True grit

Normal service up the Hill has been somewhat poleaxed this week as we namby-pamby north Londoners find ourselves submerged beneath a fairly modest dollop of snow. But as we know, there’s no rest for the wicked. Your blogger simply transferred shovel and wheelbarrow to the streets in a further attempt to put on my Pillock of the Community act – but still managed to find a little skirmish or two.

One could be forgiven for thinking, fellows, that a smidgeon of the Dunkirk spirit might possibly prevail as one attempted to marshal the troops into clearing the pavements before the white fluffy stuff froze solid and a jackhammer was required to dispatch it. I have to say that after a couple of afternoons of shovelling and scraping, I am feeling a tad defeated.

I have been:

• Abused for having the temerity to decline to lend my shovel to some half-witted motorist who was clearly going nowhere (with or without shovel);

• Abused for failing to show adequate “respect” by having the temerity to get in the way of some passing juvenile gangsta types;

• Abused for having the temerity to borrow a few barrowfuls of grit from bins in nearby streets (because we have no bins at all in the six streets that make up our residents’ association in Hornsey).

• Left feeling totally knackered as that stuff is seriously heavy, and carting it up and down steep, icy hills is not a barrel of laughs.

In fact the abusers came within an ace of outnumbering the volunteer snow shovellers – most of whom were somewhat inadequately equipped – which got me thinking about what it might be that dissuades people from fronting up with a spot of community spirit, and how to fan the flames a little more.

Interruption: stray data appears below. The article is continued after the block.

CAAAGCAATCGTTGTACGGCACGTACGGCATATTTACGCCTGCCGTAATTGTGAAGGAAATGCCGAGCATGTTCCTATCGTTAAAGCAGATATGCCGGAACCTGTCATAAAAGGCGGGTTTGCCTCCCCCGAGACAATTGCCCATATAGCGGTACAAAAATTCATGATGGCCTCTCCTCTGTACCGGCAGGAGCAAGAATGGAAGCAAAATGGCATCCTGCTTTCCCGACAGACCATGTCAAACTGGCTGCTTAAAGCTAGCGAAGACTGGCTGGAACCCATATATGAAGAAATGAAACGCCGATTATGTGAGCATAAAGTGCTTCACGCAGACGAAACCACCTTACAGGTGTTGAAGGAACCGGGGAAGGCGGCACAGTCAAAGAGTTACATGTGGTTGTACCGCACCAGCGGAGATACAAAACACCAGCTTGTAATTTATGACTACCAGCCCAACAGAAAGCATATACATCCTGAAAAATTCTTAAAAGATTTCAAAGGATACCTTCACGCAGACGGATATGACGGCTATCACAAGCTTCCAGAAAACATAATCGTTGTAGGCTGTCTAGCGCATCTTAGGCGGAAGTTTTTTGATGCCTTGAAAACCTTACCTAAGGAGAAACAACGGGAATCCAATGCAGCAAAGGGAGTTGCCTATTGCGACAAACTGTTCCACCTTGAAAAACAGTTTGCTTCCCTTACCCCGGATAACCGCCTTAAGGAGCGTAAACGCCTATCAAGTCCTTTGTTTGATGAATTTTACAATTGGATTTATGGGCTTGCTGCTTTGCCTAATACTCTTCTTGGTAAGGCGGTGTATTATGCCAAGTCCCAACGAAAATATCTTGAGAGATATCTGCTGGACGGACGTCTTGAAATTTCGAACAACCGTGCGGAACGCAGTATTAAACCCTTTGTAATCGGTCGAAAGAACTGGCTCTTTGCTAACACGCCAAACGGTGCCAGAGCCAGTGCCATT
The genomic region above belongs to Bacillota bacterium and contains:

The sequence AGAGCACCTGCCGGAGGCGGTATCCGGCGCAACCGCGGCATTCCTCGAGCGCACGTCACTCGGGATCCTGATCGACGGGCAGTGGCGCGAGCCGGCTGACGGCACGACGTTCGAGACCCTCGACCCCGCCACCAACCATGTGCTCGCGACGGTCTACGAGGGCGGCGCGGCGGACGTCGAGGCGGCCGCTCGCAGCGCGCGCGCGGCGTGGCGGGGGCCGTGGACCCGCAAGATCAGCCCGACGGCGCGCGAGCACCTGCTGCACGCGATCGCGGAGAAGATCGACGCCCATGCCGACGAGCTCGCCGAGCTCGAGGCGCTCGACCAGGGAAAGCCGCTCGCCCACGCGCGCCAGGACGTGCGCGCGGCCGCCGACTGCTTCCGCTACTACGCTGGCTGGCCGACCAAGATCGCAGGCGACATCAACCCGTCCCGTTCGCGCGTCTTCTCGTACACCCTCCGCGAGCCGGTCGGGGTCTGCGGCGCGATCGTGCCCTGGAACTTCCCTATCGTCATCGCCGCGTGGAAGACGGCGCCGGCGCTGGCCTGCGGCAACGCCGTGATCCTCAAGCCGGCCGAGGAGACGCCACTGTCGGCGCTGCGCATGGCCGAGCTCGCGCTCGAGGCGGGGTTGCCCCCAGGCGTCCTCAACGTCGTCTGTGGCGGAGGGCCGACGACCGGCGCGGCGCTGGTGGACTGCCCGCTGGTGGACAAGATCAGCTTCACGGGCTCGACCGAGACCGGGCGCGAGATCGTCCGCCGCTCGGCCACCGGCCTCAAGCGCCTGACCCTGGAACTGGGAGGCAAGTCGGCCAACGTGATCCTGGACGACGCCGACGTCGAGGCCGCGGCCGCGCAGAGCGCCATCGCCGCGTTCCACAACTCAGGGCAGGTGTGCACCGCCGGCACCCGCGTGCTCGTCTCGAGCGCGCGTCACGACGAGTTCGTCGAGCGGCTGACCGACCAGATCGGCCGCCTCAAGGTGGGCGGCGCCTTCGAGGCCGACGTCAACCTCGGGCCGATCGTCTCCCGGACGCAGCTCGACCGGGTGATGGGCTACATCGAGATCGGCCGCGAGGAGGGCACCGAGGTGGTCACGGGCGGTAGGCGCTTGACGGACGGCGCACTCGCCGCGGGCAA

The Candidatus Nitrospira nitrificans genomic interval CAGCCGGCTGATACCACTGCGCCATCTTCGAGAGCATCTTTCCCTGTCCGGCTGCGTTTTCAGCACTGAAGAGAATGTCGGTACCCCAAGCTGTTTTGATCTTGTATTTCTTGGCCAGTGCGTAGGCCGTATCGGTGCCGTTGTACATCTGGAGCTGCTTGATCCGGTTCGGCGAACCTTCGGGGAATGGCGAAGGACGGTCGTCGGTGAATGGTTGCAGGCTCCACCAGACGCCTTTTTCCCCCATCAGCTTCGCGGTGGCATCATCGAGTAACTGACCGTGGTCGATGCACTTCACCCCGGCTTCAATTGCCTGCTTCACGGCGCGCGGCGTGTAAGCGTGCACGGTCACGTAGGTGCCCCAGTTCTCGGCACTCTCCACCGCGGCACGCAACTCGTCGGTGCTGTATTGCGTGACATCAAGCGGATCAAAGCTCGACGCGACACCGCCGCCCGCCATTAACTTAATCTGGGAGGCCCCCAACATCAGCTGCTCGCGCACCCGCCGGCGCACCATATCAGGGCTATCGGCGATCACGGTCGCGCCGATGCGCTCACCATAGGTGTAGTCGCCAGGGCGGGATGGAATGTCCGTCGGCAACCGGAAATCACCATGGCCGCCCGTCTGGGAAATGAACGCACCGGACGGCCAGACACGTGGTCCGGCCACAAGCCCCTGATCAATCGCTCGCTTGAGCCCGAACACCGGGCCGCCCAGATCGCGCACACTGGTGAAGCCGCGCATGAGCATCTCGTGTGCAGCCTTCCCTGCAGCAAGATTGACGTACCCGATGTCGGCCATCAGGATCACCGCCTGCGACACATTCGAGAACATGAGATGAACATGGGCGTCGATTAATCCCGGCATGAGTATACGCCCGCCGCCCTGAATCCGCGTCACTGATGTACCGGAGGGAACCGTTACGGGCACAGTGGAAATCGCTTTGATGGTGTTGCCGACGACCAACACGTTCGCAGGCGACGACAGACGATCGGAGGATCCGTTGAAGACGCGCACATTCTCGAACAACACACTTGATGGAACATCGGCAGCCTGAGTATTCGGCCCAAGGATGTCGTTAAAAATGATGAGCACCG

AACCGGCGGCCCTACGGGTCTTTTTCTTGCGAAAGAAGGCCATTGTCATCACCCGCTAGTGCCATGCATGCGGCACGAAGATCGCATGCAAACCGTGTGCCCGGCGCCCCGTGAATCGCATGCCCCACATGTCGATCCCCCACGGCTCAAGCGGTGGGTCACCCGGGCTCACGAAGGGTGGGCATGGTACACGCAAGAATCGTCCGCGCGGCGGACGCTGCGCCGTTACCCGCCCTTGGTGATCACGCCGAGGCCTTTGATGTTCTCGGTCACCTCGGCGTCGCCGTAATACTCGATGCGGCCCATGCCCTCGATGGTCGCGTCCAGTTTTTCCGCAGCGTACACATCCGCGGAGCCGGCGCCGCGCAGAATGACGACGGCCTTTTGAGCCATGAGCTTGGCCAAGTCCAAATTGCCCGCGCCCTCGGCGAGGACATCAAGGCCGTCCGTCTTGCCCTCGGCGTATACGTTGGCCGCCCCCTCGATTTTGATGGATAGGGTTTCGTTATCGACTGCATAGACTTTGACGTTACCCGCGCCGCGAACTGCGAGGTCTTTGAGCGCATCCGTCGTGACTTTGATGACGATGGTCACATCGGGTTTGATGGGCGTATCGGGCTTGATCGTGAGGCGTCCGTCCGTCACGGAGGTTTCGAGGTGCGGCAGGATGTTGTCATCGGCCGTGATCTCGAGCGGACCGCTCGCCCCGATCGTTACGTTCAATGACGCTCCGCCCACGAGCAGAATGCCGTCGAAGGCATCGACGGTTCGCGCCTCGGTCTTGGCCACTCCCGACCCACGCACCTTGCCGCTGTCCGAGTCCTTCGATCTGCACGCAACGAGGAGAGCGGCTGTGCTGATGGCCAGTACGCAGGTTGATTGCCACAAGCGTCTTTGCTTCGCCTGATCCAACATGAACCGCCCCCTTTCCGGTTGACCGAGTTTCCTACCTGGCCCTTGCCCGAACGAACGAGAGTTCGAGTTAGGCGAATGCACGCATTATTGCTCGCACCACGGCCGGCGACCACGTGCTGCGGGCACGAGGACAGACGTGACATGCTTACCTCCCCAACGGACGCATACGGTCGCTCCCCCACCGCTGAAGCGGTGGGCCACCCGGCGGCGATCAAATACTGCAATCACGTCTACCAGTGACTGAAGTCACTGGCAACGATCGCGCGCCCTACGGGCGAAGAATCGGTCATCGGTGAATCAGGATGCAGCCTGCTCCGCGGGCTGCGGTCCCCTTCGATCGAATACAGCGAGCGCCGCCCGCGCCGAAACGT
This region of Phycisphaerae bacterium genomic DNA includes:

Image

Fall in men, the white stuff’s coming

Alas, the defence of the realm, comrades, is not as straightforward as one might think. The chief objection I have encountered in previous years is “it’s not our job, it’s the council’s job. What do we pay these useless buggers for anyway, etc etc”.

I have done my best to gently explain that if the People’s Republic of Haringey were to do anything useful at all on this front, they would have to deploy several battalions at very short notice, all of which is going to cost some serious wonga – which they haven’t got. And who’s going to end up paying for all that? Yes, it may well be that they should do it, but then again, the world should be a better place. But it isn’t, is it? In the real world, we are the ones who will be going arse over tit on lethal pavements if the job is not done. I’m not into pyrrhic victories (or defeats, come to that).

So what else is getting in the way? Too idle or unfit; too busy; don’t give a stuff; never crossed my mind; above such menial tasks as sweeping the street; etc etc. Having the tools to do the job is always a good place to start, but it seems a shovel and yard broom are not commonly held kit in this day and age. But then again, neither is a carbine and a bayonet.

One wonders, how would Captain Mainwaring have handled all this? Is this how we won the war? Somehow, the threat of imminent invasion looks very friendly indeed.

Roasted chestnut, anyone?

Categories: Allotment blog, Community action, Weather | Tags: , | 1 Comment

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One thought on “True grit

  1. Great piece!

    My lesser contribution to debate was in the form of a letter to this week’s Tribune – apologies for repetition in same. Not a deliberate stylistic flourish, rather anger-blindness from the frozen white stuff on the street/surrounding where I live

    http://www.islingtontribune.com/letters/2013/jan/do-we-need-law-make-us-clear-pavement-snow#.UQO_zvJILfw.twitter.

    An excuse in my street was ‘where would people want walk to’ on cleaned pavement?!

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